We recently explored Paul Kalanithi’s best-selling book, When Breath Becomes Air, in Ray Barfield and Richard Payne’s popular Duke Divinity course, “The Healing Arts: Illness, Suffering, and the Witness of the Church.”
The quality of Kalanithi’s book, simply as a work of art, is remarkable. It is eloquent, concise, and expansive – branching out from Browne to Bunyan (It even employs an elegant design and typeface). It is a rare text – beautiful and moving in an age when “beautiful” and “moving” usually mean “pretty” and “entertaining.” No, this book’s beauty moves.
Though Kalanithi is endlessly quotable, I want to draw attention to these three sentences,
“But in residency, something else was gradually unfolding. In the midst of this endless barrage of head injuries, I began to suspect that being so close to the fiery light of such moments only blinded me to their nature, like trying to learn astronomy by staring directly at the sun. I was not yet with patients in their pivotal moments, I was merely at those pivotal moments.”
In C. S. Lewis’ popular essay “Meditation in a Toolshed,” he explores the difference between looking “at” something versus looking “along” it. Imagine looking at a sunray cutting across the darkness of an empty toolshed. We may see dust dancing along its beam – some golds and yellows illuminating the dark – but if we look along the beam, everything changes. Suddenly we step into a field of blinding light, behold the greens and blues of outside trees and sky, and – of course – glimpse the sun, brilliant and shining. “Looking along the beam, and looking at the beam are very different experiences.”
How do we begin to look along our patients, rather than at them? For those who have been quite sick or suffered extended time in the hospital, I suspect they know this transformation better than anyone. They’ve been looked at and can now look along. Indeed, Kalanithi’s story is an ascent from looking “at” to looking “along,” from being “at” to being “with.” As the realities surrounding his lung cancer unfold, Paul steps into the sunbeam.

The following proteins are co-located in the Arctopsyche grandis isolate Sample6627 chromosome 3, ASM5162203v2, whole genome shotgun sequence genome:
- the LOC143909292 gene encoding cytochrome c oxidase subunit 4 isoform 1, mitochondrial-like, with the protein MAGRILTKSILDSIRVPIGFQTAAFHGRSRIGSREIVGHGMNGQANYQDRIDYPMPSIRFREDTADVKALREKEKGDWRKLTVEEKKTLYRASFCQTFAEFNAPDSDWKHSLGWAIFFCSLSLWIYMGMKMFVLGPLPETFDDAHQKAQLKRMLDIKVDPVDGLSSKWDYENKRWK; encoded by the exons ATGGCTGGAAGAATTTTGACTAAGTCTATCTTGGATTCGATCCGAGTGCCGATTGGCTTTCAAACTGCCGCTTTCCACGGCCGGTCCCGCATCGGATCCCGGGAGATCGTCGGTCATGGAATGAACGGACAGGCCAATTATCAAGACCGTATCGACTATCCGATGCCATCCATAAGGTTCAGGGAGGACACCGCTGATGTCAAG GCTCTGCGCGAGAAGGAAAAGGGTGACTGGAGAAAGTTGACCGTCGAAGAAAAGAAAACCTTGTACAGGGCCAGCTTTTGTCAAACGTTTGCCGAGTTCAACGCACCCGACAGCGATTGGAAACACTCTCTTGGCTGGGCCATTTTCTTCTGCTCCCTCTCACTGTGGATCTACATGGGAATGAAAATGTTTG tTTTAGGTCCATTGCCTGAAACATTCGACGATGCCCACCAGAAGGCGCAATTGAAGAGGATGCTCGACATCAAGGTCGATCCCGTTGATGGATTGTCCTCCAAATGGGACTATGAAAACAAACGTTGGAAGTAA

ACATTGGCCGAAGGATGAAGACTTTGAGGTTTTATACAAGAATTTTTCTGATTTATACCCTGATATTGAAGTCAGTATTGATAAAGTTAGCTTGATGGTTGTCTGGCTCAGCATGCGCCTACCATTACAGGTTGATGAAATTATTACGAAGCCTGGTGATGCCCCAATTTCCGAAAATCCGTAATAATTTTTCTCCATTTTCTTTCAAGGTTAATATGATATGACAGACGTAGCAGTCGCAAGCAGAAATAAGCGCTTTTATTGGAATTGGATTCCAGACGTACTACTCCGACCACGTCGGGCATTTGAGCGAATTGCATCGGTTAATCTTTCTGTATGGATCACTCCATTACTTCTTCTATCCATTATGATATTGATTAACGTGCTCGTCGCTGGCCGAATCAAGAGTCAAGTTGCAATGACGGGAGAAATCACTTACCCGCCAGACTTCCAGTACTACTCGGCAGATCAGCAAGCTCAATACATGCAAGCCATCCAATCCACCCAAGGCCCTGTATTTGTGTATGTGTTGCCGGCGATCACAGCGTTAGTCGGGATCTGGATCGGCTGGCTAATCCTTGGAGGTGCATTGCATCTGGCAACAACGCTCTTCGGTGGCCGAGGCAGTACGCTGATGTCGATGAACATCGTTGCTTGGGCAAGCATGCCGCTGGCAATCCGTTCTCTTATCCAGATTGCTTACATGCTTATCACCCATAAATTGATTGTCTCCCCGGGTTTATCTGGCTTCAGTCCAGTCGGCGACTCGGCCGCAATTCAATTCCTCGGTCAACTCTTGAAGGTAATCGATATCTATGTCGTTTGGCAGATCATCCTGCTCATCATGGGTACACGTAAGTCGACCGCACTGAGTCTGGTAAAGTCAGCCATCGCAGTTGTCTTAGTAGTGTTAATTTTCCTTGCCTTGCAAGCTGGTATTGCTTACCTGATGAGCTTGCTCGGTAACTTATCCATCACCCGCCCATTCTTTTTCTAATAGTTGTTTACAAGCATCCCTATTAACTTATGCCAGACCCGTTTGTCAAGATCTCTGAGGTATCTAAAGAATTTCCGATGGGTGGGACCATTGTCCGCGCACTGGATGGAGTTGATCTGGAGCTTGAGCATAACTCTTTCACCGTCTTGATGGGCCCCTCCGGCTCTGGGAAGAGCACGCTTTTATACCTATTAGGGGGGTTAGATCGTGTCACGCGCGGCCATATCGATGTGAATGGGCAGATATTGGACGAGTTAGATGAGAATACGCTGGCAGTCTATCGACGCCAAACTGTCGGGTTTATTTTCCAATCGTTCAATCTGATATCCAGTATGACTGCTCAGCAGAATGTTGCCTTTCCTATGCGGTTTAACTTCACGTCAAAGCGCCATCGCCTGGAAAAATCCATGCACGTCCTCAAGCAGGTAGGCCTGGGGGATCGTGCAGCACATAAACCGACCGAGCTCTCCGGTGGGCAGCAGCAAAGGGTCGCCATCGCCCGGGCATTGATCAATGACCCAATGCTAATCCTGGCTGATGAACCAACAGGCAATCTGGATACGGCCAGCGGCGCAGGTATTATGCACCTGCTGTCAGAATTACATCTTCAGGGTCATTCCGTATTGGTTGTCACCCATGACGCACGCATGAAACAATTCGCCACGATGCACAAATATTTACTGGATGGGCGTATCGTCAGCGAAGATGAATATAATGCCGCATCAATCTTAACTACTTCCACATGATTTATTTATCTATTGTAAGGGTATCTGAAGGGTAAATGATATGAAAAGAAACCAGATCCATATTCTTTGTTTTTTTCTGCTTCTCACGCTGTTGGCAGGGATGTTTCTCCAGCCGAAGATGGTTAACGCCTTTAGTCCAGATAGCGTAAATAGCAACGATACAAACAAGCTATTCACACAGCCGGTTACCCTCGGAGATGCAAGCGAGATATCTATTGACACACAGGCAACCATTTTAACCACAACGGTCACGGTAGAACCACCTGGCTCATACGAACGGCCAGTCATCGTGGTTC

To move from “at” to “with” is to step into suffering’s beam. It is changing how we see our neighbor. For healthcare professionals, it is changing how we see our patients. For when we look “along” rather than “at,” we see not only ourselves – mirrored in our universal sentence to “sickness, sorrow, pain, and death” – but also God. To look along our suffering neighbor is to stand in the fiery light of the true and brighter Son, as His suffering is refracted through the imago Dei being we behold. To look along that beam with our fellow human beings is to behold the same light. By staring along the Son, we move from being at, to being with. We stop trying to learn by staring directly at, and learn by looking intently with.
 Paul Kalanithi, When Breath Becomes Air (New York: Random House, 2016), 81.
 C. S. Lewis, “Meditation in a Toolshed,” in The Timeless Writings of C. S. Lewis (Grand Rapids, MI: Inspirational Press, 1970), 442-444 .
 Samuel Stennett, “On Jordan’s Stormy Banks,” Christopher Miner Music, 1997, online at Indelible Grace Hymn Book http://hymnbook.igracemusic.com/hymns/on-jordans-stormy-banks
John Brewer Eberly, Jr. is a TMC Fellow with interests in the philosophy of beauty, philosophical theology, and medical humanities. He is also a rising fourth-year medical student at the University of South Carolina School of Medicine and plans to apply for OB/GYN residency. He lives in Durham, NC with his wife, Dendy.
Combining formal academic study with spiritual formation, mentorship, weekly seminars, church and community-based practicums, and semi-annual retreats, the Fellowship in Theology, Medicine, & Culture equips participants to wisely and faithfully engage their vocations with respect to health and medicine.